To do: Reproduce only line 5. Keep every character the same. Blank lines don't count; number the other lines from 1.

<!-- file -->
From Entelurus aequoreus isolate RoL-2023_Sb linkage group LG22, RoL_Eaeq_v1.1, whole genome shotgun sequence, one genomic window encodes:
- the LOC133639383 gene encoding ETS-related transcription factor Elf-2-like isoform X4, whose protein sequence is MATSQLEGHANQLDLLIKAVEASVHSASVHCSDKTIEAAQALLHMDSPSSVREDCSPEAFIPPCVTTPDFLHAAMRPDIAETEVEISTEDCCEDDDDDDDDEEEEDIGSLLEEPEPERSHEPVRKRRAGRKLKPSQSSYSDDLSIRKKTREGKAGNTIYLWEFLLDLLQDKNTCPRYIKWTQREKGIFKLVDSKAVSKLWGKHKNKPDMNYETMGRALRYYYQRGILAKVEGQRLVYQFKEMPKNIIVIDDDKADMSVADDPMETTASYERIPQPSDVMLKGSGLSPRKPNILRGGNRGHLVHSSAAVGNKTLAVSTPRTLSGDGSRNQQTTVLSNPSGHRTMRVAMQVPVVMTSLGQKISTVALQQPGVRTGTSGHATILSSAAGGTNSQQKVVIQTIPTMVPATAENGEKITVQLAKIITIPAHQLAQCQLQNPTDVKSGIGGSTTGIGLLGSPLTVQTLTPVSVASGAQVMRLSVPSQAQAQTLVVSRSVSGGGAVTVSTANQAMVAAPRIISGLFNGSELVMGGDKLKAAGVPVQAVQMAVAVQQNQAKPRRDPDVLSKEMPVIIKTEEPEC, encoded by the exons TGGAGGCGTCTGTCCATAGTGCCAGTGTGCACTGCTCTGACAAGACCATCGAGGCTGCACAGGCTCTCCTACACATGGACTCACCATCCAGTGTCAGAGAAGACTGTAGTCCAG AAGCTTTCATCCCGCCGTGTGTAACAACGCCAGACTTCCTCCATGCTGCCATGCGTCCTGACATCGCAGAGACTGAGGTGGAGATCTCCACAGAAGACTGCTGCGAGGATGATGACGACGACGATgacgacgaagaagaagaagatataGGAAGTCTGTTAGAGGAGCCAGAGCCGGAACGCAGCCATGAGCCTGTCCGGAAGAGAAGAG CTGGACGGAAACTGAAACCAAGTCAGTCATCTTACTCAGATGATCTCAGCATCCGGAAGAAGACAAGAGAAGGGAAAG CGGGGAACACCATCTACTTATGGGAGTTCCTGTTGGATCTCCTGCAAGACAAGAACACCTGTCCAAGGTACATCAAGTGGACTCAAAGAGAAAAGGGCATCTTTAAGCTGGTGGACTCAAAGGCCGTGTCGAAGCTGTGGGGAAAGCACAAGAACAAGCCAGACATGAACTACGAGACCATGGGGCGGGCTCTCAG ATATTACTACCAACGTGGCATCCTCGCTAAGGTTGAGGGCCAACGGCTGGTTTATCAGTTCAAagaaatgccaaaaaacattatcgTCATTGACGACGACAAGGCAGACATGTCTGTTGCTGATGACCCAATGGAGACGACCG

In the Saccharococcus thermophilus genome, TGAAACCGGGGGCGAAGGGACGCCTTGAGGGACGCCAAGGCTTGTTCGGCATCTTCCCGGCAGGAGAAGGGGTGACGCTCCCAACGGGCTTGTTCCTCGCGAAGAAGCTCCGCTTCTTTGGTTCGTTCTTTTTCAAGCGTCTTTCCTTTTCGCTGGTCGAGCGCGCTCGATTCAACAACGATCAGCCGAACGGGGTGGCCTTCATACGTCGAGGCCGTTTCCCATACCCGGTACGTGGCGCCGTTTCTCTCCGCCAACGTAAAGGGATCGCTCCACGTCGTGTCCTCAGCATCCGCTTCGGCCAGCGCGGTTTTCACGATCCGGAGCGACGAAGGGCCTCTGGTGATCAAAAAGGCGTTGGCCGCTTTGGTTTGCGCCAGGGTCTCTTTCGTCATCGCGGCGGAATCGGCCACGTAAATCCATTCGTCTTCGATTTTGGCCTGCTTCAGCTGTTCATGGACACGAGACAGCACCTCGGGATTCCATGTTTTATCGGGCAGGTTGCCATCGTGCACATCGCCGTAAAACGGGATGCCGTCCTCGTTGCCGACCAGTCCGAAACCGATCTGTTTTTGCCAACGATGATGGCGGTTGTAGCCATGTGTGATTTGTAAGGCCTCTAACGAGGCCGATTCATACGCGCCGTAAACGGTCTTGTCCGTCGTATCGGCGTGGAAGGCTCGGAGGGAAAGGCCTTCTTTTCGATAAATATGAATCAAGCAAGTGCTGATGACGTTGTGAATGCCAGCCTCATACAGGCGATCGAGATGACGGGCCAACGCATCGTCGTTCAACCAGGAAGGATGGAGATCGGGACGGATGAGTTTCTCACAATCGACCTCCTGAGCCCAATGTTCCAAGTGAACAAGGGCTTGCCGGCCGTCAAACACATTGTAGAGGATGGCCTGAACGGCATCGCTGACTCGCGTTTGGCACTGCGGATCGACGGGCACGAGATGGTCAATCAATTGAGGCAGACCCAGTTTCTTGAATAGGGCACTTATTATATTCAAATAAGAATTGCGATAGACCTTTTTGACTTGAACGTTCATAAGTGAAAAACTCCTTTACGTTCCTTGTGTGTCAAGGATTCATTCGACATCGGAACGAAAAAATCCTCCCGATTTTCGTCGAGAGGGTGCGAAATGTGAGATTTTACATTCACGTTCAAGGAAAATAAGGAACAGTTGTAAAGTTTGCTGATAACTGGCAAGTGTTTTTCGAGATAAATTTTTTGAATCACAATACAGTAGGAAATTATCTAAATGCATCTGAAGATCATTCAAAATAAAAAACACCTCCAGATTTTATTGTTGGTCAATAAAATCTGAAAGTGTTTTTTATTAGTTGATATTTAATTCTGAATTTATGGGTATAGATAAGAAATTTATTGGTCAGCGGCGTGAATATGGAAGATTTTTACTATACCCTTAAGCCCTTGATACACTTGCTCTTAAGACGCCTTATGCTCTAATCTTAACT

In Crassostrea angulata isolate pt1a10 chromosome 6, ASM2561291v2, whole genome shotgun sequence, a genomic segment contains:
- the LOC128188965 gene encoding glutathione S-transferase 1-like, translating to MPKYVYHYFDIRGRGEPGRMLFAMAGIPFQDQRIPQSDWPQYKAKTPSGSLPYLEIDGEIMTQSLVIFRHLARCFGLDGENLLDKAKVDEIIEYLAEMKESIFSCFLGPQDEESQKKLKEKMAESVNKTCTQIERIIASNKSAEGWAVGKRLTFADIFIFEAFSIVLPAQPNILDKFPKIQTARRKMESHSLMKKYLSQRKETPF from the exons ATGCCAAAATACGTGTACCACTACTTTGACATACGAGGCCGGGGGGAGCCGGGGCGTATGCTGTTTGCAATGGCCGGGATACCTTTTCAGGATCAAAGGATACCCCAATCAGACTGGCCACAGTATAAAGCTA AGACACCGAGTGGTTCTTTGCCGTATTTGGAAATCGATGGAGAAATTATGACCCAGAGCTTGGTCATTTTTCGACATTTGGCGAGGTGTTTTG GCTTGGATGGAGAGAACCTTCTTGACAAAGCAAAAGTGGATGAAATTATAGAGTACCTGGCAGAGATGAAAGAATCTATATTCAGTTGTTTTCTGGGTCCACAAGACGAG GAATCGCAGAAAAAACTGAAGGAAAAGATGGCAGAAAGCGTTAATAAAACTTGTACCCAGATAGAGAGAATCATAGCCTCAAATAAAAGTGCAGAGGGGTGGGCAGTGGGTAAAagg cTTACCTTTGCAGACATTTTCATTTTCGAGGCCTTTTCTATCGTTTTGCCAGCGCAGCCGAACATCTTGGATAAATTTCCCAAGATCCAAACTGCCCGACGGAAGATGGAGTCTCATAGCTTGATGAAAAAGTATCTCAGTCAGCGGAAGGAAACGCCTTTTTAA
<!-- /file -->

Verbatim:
- the LOC128188965 gene encoding glutathione S-transferase 1-like, translating to MPKYVYHYFDIRGRGEPGRMLFAMAGIPFQDQRIPQSDWPQYKAKTPSGSLPYLEIDGEIMTQSLVIFRHLARCFGLDGENLLDKAKVDEIIEYLAEMKESIFSCFLGPQDEESQKKLKEKMAESVNKTCTQIERIIASNKSAEGWAVGKRLTFADIFIFEAFSIVLPAQPNILDKFPKIQTARRKMESHSLMKKYLSQRKETPF from the exons ATGCCAAAATACGTGTACCACTACTTTGACATACGAGGCCGGGGGGAGCCGGGGCGTATGCTGTTTGCAATGGCCGGGATACCTTTTCAGGATCAAAGGATACCCCAATCAGACTGGCCACAGTATAAAGCTA AGACACCGAGTGGTTCTTTGCCGTATTTGGAAATCGATGGAGAAATTATGACCCAGAGCTTGGTCATTTTTCGACATTTGGCGAGGTGTTTTG GCTTGGATGGAGAGAACCTTCTTGACAAAGCAAAAGTGGATGAAATTATAGAGTACCTGGCAGAGATGAAAGAATCTATATTCAGTTGTTTTCTGGGTCCACAAGACGAG GAATCGCAGAAAAAACTGAAGGAAAAGATGGCAGAAAGCGTTAATAAAACTTGTACCCAGATAGAGAGAATCATAGCCTCAAATAAAAGTGCAGAGGGGTGGGCAGTGGGTAAAagg cTTACCTTTGCAGACATTTTCATTTTCGAGGCCTTTTCTATCGTTTTGCCAGCGCAGCCGAACATCTTGGATAAATTTCCCAAGATCCAAACTGCCCGACGGAAGATGGAGTCTCATAGCTTGATGAAAAAGTATCTCAGTCAGCGGAAGGAAACGCCTTTTTAA